Thursday, February 10, 2011

Traditional vs Modern

Whilst out on the wandersome journey of my daily musings I happened to peruse a Wikipedia entry on Fermentation.
(I was checking to see if sauerkraut is fermented)
(My brain takes me neat/odd/curious places)

Risks of consuming fermented foods

Alaska has witnessed a steady increase of cases of botulism since 1985. Despite its small population, it has more cases of botulism than any other state in the United States of America.[12] This is caused by the traditional Eskimo practice of allowing animal products such as whole fish, fish heads, walrus, sea lion and whale flippers, beaver tails, seal oil, birds, etc., to ferment for an extended period of time before being consumed. The risk is exacerbated when a plastic container is used for this purpose instead of the old-fashioned method, a grass-lined hole, as the botulinum bacteria thrive in the anaerobic conditions created by the air-tight enclosure in plastic.[12]

So there you have it... sometimes it's better to store things in a grassy hole in the ground than in a plastic airtight container.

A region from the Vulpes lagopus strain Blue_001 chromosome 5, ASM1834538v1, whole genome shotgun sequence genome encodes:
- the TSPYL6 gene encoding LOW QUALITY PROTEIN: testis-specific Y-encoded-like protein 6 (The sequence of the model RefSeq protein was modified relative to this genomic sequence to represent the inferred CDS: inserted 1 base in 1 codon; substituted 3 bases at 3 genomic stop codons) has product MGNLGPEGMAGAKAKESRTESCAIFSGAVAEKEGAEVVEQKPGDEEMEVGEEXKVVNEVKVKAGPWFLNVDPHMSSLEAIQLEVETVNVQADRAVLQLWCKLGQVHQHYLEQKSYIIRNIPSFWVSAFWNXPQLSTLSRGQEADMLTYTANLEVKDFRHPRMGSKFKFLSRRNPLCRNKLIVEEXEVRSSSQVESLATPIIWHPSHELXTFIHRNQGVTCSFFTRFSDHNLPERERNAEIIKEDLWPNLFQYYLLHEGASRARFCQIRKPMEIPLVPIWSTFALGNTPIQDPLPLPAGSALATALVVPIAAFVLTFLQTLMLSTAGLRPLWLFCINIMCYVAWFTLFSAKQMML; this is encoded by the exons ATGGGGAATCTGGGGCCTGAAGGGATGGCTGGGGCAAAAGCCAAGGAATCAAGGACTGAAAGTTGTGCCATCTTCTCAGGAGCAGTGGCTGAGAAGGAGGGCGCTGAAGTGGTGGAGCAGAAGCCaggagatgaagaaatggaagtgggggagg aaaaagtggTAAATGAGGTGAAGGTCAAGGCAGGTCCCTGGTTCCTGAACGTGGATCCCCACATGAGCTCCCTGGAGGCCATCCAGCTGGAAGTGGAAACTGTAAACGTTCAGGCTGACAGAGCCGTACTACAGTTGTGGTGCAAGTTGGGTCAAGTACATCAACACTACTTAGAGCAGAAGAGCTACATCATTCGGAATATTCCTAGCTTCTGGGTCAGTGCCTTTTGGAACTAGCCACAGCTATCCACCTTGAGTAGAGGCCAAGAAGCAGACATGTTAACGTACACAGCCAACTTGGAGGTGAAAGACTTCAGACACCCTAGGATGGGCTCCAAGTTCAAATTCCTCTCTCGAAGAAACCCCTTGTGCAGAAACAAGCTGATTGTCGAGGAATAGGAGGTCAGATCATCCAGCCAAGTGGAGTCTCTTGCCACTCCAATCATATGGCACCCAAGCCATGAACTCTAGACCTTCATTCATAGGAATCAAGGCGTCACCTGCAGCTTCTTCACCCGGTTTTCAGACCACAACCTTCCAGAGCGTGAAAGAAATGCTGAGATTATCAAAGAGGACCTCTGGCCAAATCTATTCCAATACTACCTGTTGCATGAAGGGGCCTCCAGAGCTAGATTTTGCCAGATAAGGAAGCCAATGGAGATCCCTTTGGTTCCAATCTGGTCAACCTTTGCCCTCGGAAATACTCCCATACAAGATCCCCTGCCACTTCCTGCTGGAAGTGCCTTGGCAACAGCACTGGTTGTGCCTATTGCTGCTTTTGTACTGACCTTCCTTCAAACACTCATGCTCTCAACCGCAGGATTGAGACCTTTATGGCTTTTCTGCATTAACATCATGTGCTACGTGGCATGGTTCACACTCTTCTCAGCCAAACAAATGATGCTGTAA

Old ways are not necessarily bad ways, and traditional methods evolved over time can have many merits. ;)

ps the indigenous peoples of the Canadian North prefer the term Inuit.
pps In Alaska the term Eskimo is not seen as perjorative (as it is in Canada) because it includes both the Inuit and the Yupik peoples. Wiki link on Eskimos

Oh heck I'll also include a silly tongue-in-cheek drawing that I made awhile back :)


Nathan said...

Good observation, and love that drawing :)

Was reading about the differences between "hard" and "soft" arts and objects in traditional cultures. For example they'd weave intricate baskets loaded with spiritual connotations and expert craftsmanship meant only for short-term use and disposal, mainly for storing or transporting food and water, a "soft" art which also facilitates air flow etc, like the grass-lined holes, as opposed to the "hard" modern plastics, a technology which like guns and metal tools etc has an impact on native culture, perhaps more harmful than beneficial in ways.

The take-home message is that we are like baskets, our lives meant to last only a little while, our bodies to break apart and return to the ground in the end. Well, unless you're in California and have "plastic" surgery that is ;)

Jordan said...

Thank you Nathan!
And thank you for sharing your thoughts and musings from recent readings! :D

There is a great awareness in realizing the transient nature of life and that we all move along a similar path :)

I was just reminded of Ozymandius. :D

Great plastic surgery comment ;) haha I think living in the rainforest helps to remind us of the cycle of life and death and life :)